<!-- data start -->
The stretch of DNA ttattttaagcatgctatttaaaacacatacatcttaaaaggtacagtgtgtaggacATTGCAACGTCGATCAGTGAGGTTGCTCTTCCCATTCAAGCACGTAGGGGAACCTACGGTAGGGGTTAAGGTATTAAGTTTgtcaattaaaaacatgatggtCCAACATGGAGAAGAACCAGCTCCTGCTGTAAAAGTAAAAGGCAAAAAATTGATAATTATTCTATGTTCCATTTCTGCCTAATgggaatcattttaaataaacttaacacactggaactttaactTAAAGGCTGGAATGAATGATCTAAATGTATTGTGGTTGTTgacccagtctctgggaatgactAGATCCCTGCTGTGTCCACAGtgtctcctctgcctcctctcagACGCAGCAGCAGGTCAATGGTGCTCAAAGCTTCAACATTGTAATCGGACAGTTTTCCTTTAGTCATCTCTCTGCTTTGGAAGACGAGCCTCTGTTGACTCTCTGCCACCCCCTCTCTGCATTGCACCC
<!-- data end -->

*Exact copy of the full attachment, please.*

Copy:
The stretch of DNA ttattttaagcatgctatttaaaacacatacatcttaaaaggtacagtgtgtaggacATTGCAACGTCGATCAGTGAGGTTGCTCTTCCCATTCAAGCACGTAGGGGAACCTACGGTAGGGGTTAAGGTATTAAGTTTgtcaattaaaaacatgatggtCCAACATGGAGAAGAACCAGCTCCTGCTGTAAAAGTAAAAGGCAAAAAATTGATAATTATTCTATGTTCCATTTCTGCCTAATgggaatcattttaaataaacttaacacactggaactttaactTAAAGGCTGGAATGAATGATCTAAATGTATTGTGGTTGTTgacccagtctctgggaatgactAGATCCCTGCTGTGTCCACAGtgtctcctctgcctcctctcagACGCAGCAGCAGGTCAATGGTGCTCAAAGCTTCAACATTGTAATCGGACAGTTTTCCTTTAGTCATCTCTCTGCTTTGGAAGACGAGCCTCTGTTGACTCTCTGCCACCCCCTCTCTGCATTGCACCC